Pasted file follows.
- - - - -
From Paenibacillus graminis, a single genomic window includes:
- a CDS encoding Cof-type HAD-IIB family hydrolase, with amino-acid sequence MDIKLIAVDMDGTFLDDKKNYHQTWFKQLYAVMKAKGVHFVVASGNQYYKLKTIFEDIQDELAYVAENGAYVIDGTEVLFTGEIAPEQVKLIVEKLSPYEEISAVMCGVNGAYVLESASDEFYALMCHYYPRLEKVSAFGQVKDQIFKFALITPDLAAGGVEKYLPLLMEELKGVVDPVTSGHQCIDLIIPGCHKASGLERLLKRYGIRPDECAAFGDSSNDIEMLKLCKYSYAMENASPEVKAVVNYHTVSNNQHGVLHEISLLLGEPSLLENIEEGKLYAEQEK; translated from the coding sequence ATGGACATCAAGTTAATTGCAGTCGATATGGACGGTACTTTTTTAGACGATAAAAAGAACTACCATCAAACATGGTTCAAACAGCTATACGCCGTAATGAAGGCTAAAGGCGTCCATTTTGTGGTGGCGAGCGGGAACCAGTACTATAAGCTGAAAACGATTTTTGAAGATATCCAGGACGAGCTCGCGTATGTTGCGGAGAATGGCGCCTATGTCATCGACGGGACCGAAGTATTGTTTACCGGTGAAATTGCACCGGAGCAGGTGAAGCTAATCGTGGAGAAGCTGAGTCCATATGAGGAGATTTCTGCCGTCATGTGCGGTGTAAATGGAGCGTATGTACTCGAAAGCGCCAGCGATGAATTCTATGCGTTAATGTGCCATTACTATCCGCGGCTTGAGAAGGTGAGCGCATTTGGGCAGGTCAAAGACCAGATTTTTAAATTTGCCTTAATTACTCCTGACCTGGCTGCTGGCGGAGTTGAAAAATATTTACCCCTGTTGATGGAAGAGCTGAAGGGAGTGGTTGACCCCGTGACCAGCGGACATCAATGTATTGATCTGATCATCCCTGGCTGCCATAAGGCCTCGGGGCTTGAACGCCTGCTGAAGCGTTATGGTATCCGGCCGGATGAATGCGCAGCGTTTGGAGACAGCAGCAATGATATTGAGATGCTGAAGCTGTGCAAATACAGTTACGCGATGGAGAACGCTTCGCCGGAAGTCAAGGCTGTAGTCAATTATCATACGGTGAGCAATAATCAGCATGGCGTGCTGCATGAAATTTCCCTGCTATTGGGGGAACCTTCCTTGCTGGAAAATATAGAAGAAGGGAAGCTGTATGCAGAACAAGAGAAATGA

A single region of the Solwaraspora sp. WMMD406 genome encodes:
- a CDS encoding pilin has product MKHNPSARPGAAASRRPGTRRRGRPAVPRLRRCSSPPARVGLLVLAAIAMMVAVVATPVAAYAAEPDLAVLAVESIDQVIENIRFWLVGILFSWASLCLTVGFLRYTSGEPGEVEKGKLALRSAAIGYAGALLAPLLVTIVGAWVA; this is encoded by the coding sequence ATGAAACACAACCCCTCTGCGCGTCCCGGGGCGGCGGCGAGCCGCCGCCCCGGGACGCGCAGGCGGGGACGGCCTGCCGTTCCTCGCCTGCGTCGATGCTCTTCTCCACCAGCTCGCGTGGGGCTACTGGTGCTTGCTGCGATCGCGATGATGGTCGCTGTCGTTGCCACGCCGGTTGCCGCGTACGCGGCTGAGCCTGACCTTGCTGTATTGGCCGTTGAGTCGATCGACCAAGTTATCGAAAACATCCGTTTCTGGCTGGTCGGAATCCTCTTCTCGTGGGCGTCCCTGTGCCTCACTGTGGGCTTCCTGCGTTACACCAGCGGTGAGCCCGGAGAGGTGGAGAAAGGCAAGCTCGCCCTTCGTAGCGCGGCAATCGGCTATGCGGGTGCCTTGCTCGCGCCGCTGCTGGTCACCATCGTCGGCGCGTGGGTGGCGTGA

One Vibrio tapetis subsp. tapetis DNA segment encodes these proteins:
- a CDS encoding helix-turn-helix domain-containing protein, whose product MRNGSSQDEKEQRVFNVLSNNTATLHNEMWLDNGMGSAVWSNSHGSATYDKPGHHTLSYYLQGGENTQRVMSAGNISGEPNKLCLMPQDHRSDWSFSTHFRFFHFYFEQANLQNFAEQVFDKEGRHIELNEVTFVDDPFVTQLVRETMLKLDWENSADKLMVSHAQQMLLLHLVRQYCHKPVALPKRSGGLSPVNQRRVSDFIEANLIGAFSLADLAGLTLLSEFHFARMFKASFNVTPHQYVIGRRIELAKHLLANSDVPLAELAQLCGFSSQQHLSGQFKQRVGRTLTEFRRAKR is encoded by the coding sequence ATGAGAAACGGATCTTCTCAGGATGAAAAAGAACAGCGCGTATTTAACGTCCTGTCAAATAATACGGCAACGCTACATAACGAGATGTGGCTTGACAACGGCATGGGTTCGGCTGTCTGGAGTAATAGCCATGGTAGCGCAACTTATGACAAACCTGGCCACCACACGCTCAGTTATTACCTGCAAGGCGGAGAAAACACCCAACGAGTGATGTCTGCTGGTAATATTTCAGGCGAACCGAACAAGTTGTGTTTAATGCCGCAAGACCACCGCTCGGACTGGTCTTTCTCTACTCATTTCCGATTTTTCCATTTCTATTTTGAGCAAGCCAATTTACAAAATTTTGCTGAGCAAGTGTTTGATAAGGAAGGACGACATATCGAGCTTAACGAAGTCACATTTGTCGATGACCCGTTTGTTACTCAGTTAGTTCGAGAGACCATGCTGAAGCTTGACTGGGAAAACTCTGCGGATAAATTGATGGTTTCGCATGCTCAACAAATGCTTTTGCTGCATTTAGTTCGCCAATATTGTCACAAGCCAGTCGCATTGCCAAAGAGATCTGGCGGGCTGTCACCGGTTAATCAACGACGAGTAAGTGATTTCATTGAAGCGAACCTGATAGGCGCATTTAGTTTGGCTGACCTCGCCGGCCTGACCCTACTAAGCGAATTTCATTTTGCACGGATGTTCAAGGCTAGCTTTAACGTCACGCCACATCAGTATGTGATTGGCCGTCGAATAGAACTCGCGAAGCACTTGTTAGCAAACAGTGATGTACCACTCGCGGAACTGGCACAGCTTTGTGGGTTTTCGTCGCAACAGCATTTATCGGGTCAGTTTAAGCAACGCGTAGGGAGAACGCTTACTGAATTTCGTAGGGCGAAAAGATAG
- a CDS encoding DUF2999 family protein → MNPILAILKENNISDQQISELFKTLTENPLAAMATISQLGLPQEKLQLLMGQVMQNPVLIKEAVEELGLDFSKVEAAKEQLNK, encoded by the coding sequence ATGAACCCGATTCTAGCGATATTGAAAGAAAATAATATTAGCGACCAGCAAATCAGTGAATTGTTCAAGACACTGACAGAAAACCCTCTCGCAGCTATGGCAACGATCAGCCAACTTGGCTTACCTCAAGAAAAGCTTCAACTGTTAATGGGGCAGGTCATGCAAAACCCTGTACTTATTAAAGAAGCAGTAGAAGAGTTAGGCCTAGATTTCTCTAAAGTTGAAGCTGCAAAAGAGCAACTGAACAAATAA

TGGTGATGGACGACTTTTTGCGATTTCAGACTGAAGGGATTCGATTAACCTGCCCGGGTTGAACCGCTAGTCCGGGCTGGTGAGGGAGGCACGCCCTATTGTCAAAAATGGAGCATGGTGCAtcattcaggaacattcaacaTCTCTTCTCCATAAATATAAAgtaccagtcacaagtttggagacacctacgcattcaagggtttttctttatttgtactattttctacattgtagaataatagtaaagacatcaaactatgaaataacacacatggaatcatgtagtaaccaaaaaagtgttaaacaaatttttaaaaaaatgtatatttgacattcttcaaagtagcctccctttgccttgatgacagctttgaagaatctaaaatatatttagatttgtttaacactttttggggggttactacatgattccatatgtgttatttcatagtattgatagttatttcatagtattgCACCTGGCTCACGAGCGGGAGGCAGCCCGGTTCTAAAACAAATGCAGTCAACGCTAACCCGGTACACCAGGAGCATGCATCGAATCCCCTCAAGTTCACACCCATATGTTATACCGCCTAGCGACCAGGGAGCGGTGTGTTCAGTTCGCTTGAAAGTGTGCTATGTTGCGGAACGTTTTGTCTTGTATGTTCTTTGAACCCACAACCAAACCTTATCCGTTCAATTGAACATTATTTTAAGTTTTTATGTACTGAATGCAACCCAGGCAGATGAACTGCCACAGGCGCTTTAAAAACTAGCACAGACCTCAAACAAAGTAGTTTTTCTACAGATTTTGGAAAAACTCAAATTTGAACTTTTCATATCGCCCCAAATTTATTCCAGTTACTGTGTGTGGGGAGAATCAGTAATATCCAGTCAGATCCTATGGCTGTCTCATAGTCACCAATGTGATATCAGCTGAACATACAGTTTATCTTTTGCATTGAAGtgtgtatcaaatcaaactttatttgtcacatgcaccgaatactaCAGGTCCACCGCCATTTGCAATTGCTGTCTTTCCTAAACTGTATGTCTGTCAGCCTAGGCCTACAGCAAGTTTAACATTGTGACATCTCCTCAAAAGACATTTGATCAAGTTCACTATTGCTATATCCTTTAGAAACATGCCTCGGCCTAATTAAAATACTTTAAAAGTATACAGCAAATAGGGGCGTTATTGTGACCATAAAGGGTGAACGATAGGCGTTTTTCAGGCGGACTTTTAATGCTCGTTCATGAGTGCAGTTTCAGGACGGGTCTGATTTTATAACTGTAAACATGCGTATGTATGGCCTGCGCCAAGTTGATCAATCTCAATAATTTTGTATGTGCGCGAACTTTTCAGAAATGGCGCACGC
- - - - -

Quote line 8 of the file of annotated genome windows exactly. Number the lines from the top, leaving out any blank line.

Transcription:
TGGTGATGGACGACTTTTTGCGATTTCAGACTGAAGGGATTCGATTAACCTGCCCGGGTTGAACCGCTAGTCCGGGCTGGTGAGGGAGGCACGCCCTATTGTCAAAAATGGAGCATGGTGCAtcattcaggaacattcaacaTCTCTTCTCCATAAATATAAAgtaccagtcacaagtttggagacacctacgcattcaagggtttttctttatttgtactattttctacattgtagaataatagtaaagacatcaaactatgaaataacacacatggaatcatgtagtaaccaaaaaagtgttaaacaaatttttaaaaaaatgtatatttgacattcttcaaagtagcctccctttgccttgatgacagctttgaagaatctaaaatatatttagatttgtttaacactttttggggggttactacatgattccatatgtgttatttcatagtattgatagttatttcatagtattgCACCTGGCTCACGAGCGGGAGGCAGCCCGGTTCTAAAACAAATGCAGTCAACGCTAACCCGGTACACCAGGAGCATGCATCGAATCCCCTCAAGTTCACACCCATATGTTATACCGCCTAGCGACCAGGGAGCGGTGTGTTCAGTTCGCTTGAAAGTGTGCTATGTTGCGGAACGTTTTGTCTTGTATGTTCTTTGAACCCACAACCAAACCTTATCCGTTCAATTGAACATTATTTTAAGTTTTTATGTACTGAATGCAACCCAGGCAGATGAACTGCCACAGGCGCTTTAAAAACTAGCACAGACCTCAAACAAAGTAGTTTTTCTACAGATTTTGGAAAAACTCAAATTTGAACTTTTCATATCGCCCCAAATTTATTCCAGTTACTGTGTGTGGGGAGAATCAGTAATATCCAGTCAGATCCTATGGCTGTCTCATAGTCACCAATGTGATATCAGCTGAACATACAGTTTATCTTTTGCATTGAAGtgtgtatcaaatcaaactttatttgtcacatgcaccgaatactaCAGGTCCACCGCCATTTGCAATTGCTGTCTTTCCTAAACTGTATGTCTGTCAGCCTAGGCCTACAGCAAGTTTAACATTGTGACATCTCCTCAAAAGACATTTGATCAAGTTCACTATTGCTATATCCTTTAGAAACATGCCTCGGCCTAATTAAAATACTTTAAAAGTATACAGCAAATAGGGGCGTTATTGTGACCATAAAGGGTGAACGATAGGCGTTTTTCAGGCGGACTTTTAATGCTCGTTCATGAGTGCAGTTTCAGGACGGGTCTGATTTTATAACTGTAAACATGCGTATGTATGGCCTGCGCCAAGTTGATCAATCTCAATAATTTTGTATGTGCGCGAACTTTTCAGAAATGGCGCACGC